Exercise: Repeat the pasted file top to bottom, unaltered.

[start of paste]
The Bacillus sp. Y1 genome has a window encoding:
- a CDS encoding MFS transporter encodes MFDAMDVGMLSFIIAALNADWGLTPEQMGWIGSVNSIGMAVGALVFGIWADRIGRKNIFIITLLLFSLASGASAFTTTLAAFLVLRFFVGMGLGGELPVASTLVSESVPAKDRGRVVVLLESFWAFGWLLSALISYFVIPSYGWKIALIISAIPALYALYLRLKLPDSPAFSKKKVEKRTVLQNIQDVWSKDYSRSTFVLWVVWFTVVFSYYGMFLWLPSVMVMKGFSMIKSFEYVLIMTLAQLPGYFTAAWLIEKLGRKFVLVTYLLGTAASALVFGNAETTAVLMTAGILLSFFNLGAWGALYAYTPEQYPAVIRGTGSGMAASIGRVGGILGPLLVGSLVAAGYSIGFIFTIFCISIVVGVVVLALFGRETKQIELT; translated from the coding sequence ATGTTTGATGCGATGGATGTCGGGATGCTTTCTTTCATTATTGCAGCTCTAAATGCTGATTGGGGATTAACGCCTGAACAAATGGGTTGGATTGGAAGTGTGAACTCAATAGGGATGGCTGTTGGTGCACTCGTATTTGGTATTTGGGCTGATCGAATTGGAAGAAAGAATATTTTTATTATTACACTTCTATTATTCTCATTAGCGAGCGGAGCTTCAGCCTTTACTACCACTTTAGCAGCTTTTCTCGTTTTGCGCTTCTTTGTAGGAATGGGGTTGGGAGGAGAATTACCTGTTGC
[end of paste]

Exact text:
The Bacillus sp. Y1 genome has a window encoding:
- a CDS encoding MFS transporter encodes MFDAMDVGMLSFIIAALNADWGLTPEQMGWIGSVNSIGMAVGALVFGIWADRIGRKNIFIITLLLFSLASGASAFTTTLAAFLVLRFFVGMGLGGELPVASTLVSESVPAKDRGRVVVLLESFWAFGWLLSALISYFVIPSYGWKIALIISAIPALYALYLRLKLPDSPAFSKKKVEKRTVLQNIQDVWSKDYSRSTFVLWVVWFTVVFSYYGMFLWLPSVMVMKGFSMIKSFEYVLIMTLAQLPGYFTAAWLIEKLGRKFVLVTYLLGTAASALVFGNAETTAVLMTAGILLSFFNLGAWGALYAYTPEQYPAVIRGTGSGMAASIGRVGGILGPLLVGSLVAAGYSIGFIFTIFCISIVVGVVVLALFGRETKQIELT; translated from the coding sequence ATGTTTGATGCGATGGATGTCGGGATGCTTTCTTTCATTATTGCAGCTCTAAATGCTGATTGGGGATTAACGCCTGAACAAATGGGTTGGATTGGAAGTGTGAACTCAATAGGGATGGCTGTTGGTGCACTCGTATTTGGTATTTGGGCTGATCGAATTGGAAGAAAGAATATTTTTATTATTACACTTCTATTATTCTCATTAGCGAGCGGAGCTTCAGCCTTTACTACCACTTTAGCAGCTTTTCTCGTTTTGCGCTTCTTTGTAGGAATGGGGTTGGGAGGAGAATTACCTGTTGC